The Whangaroa Health Services Trust is in crisis following the resignation of its chief executive, chairwoman and many of its clinical staff.

No explanation has been offered for the resignations of trust chief executive Mana Hape, who was appointed in 2015, and chairwoman Violet Walker, although there has been an exodus of health professionals and allegations that staff had been bullied.

An emergency meeting of the remaining trust members was called in Kaeo on Monday night to decide the next steps.

The trust operates a hospital and rest home at Kaeo, and delivers free primary health care to more than 3000 people in the Whangaroa area. Public concern about the future provision of health care has been mounting in recent months with the departure of key clinical staff, in particular long-serving doctor Alison McAlwee, the last remaining GP, who is joining Broadway Health, which has clinics in Kaikohe, Waipapa and Kaitaia.

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Two more nurses are believed to have resigned last week.

Members of the public at a packed AGM on May 29 quizzed trust management about Dr McAlwee's resignation and long waiting times to see a GP. It emerged that staff had written a 50-point letter of complaint alleging bullying and raising concerns about patient safety, overloading and a "blame culture".

The Northland DHB is assuring Whangaroa residents that they will still be able to see a doctor, Te Tai Tokerau PHO having prepared a six-month roster of locums from practices around the Far North. DHB planning manager John Wansbone said the priority of all parties was to maintain clinical services.

The DHB was aware of two resignations from the trust last weekend, and would be advised later this week of the outcome of Monday night's meeting. Meanwhile Ernst and Young is conducting an independent review of the trust on behalf of the DHB, the trust and the PHO, to establish how primary care services can be delivered in an accessible way.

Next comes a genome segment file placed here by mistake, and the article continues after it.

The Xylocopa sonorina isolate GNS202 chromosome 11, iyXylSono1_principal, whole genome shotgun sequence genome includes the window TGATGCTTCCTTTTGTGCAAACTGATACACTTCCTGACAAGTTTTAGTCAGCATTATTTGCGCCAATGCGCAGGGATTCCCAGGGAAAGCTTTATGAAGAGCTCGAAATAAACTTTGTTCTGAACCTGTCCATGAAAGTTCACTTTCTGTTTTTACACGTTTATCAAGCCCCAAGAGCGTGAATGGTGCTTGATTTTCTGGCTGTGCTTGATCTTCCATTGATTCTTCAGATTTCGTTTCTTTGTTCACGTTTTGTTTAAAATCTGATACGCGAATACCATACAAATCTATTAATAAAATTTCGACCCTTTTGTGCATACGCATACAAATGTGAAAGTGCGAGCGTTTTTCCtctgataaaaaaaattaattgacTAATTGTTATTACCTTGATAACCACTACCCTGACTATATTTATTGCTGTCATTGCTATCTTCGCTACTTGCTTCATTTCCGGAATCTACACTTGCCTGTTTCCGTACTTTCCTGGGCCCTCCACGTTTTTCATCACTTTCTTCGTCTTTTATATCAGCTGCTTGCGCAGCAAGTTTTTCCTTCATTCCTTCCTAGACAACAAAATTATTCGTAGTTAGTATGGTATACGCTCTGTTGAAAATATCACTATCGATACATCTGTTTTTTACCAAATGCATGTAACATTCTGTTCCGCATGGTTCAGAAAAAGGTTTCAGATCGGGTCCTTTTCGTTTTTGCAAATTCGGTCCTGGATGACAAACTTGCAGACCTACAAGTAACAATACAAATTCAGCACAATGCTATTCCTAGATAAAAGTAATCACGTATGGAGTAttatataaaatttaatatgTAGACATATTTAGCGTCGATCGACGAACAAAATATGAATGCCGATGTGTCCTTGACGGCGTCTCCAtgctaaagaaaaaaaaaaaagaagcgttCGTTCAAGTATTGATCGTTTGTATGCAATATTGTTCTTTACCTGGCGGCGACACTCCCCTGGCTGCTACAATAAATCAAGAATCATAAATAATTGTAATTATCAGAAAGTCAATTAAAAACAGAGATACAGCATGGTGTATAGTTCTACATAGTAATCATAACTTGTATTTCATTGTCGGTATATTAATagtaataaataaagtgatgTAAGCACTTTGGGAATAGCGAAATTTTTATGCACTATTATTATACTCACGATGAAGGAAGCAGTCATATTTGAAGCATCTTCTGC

Mr Wansbone would not say if he had seen a copy of the staff letter, but the board was "aware of the significant challenges that Whangaroa Health Services Trust, its wider staff team and community are currently facing."

The Ernst and Young review would include meeting frontline staff and iwi to help ensure the trust's health services were "fit for purpose" for all users.

A Taupo Bay resident, who did not want to be named, said he was worried by the resignation of a number of GPs.

"There's only one left, and now she's resigned ... She'll be missed, she's brilliant. She's been here since the year dot," he said.

He was also worried that the trust's mobile medical clinic, which used to call regularly at Taupo Bay and other isolated spots, could be lost due to a lack of staff and funding.

This is not the first time the trust has faced controversy and heated public meetings. A previous chief executive, Garry Ware, resigned suddenly in 2013, and in recent years it has had to grapple with funding cuts while health needs continue to escalate.